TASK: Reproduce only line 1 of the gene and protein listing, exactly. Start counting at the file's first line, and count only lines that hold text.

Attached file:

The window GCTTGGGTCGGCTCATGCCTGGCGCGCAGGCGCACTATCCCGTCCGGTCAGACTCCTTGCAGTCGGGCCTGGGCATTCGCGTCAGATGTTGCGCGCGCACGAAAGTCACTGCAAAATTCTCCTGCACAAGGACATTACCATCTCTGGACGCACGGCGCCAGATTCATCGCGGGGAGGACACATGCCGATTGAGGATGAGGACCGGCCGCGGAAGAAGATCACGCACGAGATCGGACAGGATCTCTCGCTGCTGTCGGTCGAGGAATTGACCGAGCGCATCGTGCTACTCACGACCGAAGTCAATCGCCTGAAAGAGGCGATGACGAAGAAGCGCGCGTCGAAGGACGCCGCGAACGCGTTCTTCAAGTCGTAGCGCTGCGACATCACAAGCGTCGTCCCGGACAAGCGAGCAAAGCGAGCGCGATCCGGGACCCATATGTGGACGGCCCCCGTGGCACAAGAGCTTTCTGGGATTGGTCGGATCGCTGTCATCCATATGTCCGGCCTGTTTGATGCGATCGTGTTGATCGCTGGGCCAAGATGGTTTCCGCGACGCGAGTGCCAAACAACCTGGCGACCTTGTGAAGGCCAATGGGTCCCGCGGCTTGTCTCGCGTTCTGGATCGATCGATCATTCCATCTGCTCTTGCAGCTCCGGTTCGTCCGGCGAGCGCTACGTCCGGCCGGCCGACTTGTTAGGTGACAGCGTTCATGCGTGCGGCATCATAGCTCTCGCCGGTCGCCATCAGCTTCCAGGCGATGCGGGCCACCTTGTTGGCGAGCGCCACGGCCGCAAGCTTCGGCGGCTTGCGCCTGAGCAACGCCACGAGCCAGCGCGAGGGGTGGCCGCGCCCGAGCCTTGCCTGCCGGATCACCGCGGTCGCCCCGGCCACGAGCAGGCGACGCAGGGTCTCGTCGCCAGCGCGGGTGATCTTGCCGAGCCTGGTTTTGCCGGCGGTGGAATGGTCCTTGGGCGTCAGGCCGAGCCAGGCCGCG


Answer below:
The window GCTTGGGTCGGCTCATGCCTGGCGCGCAGGCGCACTATCCCGTCCGGTCAGACTCCTTGCAGTCGGGCCTGGGCATTCGCGTCAGATGTTGCGCGCGCACGAAAGTCACTGCAAAATTCTCCTGCACAAGGACATTACCATCTCTGGACGCACGGCGCCAGATTCATCGCGGGGAGGACACATGCCGATTGAGGATGAGGACCGGCCGCGGAAGAAGATCACGCACGAGATCGGACAGGATCTCTCGCTGCTGTCGGTCGAGGAATTGACCGAGCGCATCGTGCTACTCACGACCGAAGTCAATCGCCTGAAAGAGGCGATGACGAAGAAGCGCGCGTCGAAGGACGCCGCGAACGCGTTCTTCAAGTCGTAGCGCTGCGACATCACAAGCGTCGTCCCGGACAAGCGAGCAAAGCGAGCGCGATCCGGGACCCATATGTGGACGGCCCCCGTGGCACAAGAGCTTTCTGGGATTGGTCGGATCGCTGTCATCCATATGTCCGGCCTGTTTGATGCGATCGTGTTGATCGCTGGGCCAAGATGGTTTCCGCGACGCGAGTGCCAAACAACCTGGCGACCTTGTGAAGGCCAATGGGTCCCGCGGCTTGTCTCGCGTTCTGGATCGATCGATCATTCCATCTGCTCTTGCAGCTCCGGTTCGTCCGGCGAGCGCTACGTCCGGCCGGCCGACTTGTTAGGTGACAGCGTTCATGCGTGCGGCATCATAGCTCTCGCCGGTCGCCATCAGCTTCCAGGCGATGCGGGCCACCTTGTTGGCGAGCGCCACGGCCGCAAGCTTCGGCGGCTTGCGCCTGAGCAACGCCACGAGCCAGCGCGAGGGGTGGCCGCGCCCGAGCCTTGCCTGCCGGATCACCGCGGTCGCCCCGGCCACGAGCAGGCGACGCAGGGTCTCGTCGCCAGCGCGGGTGATCTTGCCGAGCCTGGTTTTGCCGGCGGTGGAATGGTCCTTGGGCGTCAGGCCGAGCCAGGCCGCG